As surprising as it might seem, one of the reasons I am not an atheist is exactly the same as one of the reasons I am not a Mormon: neither atheism nor Mormon theology are compatible with the knowledge of God which is available through the use of reason. As it turns out, the philosophical defense of the knowledge of God’s existence from the criticisms of atheism also rules out the possibility of Mormon theology.
One of the most common retorts that the materialist atheist offers to Christian arguments for God is, “Well, then, where did God come from?” This is offered in response to the theistic argument that the material universe needs an explanation. “But if the universe needs an explanation, doesn’t God need an explanation too?” is the counterargument. However, the atheist retort misses the mark, at least when aimed at classical theists, because it misconceives the nature of God and the nature of the Christian claim that the universe needs an explanation.
In short, the universe needs an explanation not simply because it exists, but rather because it exists without the properties of a self-existent being. Although a full explication of the argument would take more than a blog post, briefly, the classical argument runs thus: the universe is not the kind of thing that can explain itself. We know this because it does not possess the properties that a necessary (self-existent) being must have. However, we know that there must be a necessary being, because reality does in fact exist around us. The universe is not a necessary being, so there must be a necessary being on which the universe depends. This being we call God.
God is a being whose essence and existence are identical, whereas for everything else existence and essence are distinct. That is to say, God does not depend on his existence, as we do and the universe does. Instead, God is existence. As the ultimate reality, God must be radically different than the universe. The universe is contingent, God is not. The universe is complex, God is simple. The universe changes, God is impassable. The universe depends on God in order to be; God depends on nothing. (Read more about this argument here and here. Also, apropos, note that this does not rule out God’s existence as Personal — or Trinitarian– being nor does it rule out the truth that He has a Fatherly relationship towards us, communicated through revelation.)
Mormon theology, however, has a radically different conception of God than that found in classical theism or traditional Christianity. Here’s what the LDS website has to say about God and creation, for instance:
Under the direction of Heavenly Father, Jesus Christ created the heavens and the earth (see Mosiah 3:8; Moses 2:1). From scripture revealed through the Prophet Joseph Smith, we know that in the work of the Creation, the Lord organized elements that had already existed (see Abraham 3:24). He did not create the world “out of nothing,” as some people believe.
Mormons do indeed identify God as the “Supreme Creator,” but they mean this differently than Catholics do. Where Catholics view God as the absolute Being Who creates both by calling and holding absolutely everything else in existence, the Mormon view holds that God is another existing thing himself, embedded, so to speak, in a higher reality on which he, like us, depends. Though he serves as the “Creator” in the sense that he shapes and forms reality around him, He is not the source of existence itself, as in classical theism.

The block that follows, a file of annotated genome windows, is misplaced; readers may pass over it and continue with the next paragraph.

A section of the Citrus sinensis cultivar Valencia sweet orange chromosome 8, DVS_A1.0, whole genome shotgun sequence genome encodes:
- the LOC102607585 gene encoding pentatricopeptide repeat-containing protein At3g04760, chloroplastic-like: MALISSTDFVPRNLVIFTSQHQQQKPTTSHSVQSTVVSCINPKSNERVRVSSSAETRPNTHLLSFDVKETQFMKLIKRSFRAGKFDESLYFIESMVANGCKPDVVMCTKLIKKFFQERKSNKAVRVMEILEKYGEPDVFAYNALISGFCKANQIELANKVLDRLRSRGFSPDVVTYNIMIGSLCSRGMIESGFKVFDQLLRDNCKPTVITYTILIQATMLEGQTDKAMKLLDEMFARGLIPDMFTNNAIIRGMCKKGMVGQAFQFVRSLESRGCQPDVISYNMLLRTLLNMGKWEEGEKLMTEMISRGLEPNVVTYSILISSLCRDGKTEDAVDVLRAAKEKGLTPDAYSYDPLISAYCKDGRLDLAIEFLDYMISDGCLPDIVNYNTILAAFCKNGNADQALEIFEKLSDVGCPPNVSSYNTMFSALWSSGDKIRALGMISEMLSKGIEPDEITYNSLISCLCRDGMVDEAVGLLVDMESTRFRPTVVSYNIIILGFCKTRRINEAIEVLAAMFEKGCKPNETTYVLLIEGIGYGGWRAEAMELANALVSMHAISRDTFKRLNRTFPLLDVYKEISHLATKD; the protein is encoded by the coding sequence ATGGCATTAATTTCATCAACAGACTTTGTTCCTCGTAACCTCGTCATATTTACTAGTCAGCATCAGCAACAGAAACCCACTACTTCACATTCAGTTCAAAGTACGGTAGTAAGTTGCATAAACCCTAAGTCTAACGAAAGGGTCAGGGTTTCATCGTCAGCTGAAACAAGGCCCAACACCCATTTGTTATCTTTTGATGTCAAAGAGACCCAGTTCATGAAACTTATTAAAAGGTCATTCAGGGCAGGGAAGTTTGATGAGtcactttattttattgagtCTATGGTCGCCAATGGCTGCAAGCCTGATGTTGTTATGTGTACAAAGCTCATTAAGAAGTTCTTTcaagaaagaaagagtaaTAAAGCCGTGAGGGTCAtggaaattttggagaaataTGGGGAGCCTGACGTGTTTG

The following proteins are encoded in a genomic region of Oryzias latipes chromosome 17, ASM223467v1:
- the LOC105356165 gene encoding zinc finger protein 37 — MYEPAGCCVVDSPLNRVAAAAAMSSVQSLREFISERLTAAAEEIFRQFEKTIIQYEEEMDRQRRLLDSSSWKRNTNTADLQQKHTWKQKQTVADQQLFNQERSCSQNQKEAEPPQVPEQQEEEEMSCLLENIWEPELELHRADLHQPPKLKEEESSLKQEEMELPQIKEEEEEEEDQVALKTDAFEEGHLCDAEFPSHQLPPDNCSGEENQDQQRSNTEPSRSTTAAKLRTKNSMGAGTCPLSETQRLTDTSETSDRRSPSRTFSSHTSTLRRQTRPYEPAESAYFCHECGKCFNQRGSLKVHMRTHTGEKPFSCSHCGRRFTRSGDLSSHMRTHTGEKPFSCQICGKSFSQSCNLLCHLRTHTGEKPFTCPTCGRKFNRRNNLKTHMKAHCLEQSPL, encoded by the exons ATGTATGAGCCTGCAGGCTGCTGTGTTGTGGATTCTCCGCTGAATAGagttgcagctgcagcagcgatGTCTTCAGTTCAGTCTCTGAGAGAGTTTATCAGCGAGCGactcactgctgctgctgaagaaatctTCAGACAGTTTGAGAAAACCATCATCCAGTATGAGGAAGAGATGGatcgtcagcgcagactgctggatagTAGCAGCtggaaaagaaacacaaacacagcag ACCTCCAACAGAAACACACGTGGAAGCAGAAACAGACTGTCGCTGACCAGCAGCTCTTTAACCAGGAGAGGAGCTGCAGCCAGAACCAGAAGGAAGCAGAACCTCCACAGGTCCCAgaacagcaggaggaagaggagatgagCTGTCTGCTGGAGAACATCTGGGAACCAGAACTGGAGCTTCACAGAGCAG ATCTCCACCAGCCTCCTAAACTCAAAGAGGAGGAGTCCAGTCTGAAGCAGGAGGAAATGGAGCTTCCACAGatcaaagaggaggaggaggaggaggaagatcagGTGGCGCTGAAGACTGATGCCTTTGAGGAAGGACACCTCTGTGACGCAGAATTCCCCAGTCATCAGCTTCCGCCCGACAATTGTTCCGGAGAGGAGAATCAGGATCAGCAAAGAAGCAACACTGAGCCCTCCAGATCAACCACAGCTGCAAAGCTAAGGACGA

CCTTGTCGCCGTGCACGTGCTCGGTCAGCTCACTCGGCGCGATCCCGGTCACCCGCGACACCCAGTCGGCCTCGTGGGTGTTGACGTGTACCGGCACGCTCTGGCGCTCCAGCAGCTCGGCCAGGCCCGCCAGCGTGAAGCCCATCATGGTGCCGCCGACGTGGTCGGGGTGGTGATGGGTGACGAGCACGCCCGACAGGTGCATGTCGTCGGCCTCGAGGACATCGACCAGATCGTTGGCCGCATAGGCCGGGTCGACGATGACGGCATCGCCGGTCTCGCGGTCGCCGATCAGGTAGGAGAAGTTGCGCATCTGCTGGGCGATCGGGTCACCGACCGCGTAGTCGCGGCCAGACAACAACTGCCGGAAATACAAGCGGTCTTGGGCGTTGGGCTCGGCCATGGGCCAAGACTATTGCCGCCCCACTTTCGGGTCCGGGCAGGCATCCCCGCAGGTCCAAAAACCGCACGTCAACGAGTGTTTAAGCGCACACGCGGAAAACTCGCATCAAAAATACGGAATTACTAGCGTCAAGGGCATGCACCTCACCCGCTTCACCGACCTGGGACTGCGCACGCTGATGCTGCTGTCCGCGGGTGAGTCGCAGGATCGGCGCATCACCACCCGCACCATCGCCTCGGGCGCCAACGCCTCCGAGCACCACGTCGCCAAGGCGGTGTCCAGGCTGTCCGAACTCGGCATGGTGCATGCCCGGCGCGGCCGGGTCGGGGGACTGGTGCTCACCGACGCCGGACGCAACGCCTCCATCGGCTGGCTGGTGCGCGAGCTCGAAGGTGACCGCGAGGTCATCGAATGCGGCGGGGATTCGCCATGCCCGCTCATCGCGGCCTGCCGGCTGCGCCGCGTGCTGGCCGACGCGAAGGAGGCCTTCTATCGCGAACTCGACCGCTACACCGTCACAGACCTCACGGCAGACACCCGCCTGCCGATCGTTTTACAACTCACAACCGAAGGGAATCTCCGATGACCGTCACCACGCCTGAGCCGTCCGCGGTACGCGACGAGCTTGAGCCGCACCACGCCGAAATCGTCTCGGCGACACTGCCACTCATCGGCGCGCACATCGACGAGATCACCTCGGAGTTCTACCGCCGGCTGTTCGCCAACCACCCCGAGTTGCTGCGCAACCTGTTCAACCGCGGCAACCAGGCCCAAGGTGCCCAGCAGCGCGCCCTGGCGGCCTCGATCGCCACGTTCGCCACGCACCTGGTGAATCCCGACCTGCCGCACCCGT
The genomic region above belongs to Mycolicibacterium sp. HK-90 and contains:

Interestingly, while Mormonism rejects as “intrusion of Greek philosophical categories” the philosophical arguments that are natural to Catholic thought, Mormon doctrine is actually ontologically closer to ancient Greek polytheistic theology than it is to traditional Christian monotheistic theology. Rather than the radical monotheism and absolute transcendentalism of God as conceived in Judaism and historical Christianity, Mormons envision a God who is literally of the same order of being as man – indeed, a God who, like us, exists as flesh and bone within a larger reality, a universe both he and we are part of.
Likewise, there is an ontological affinity between Mormonism and materialist atheism when both are compared to classical theism. Classical theism insists that whatever the ultimate reality is, it must be ultimately simple in its essence, and not dependent or contingent upon anything else at all. Ultimate reality is thus God. Both Mormon theology and atheism, however, posit that a complex and contingent reality of space, matter, time, and living beings just exists as the ultimate reality. Where materialist atheism just accepts a universe composed of energy, matter, space, time, and the laws that govern them as given, Mormonism similarly just accepts a given reality composed of spirits, time, space, matter, and so forth.
In the end, then, both Mormon theology and atheism have this common element: both view ultimate reality as a complex of many things that just exist without explanation, whereas Catholicism views ultimate reality as being grounded in one simple, transcendent necessary being — God.
Atheists of course reject the classical reason-based arguments, often in favor of a philosophy of scientism. Mormons reject them as well, adopting a form of what Catholics would identify as fideism. Catholicism, on the other hand, recognizes reason as a proper gift of God, and believes that the ultimate truths of God’s revelation — even when they go beyond reason — are wholly compatible with reason, and do not contradict it.
(As I know there are Mormon readers of this blog, please feel welcome to comment if you feel so inclined — especially if you would like to clarify any LDS doctrines I have mentioned. This post is offered in a spirit of respectful recognition of real differences. I’m also interested in how Mormons respond to the atheist argument presented at the beginning of the post.)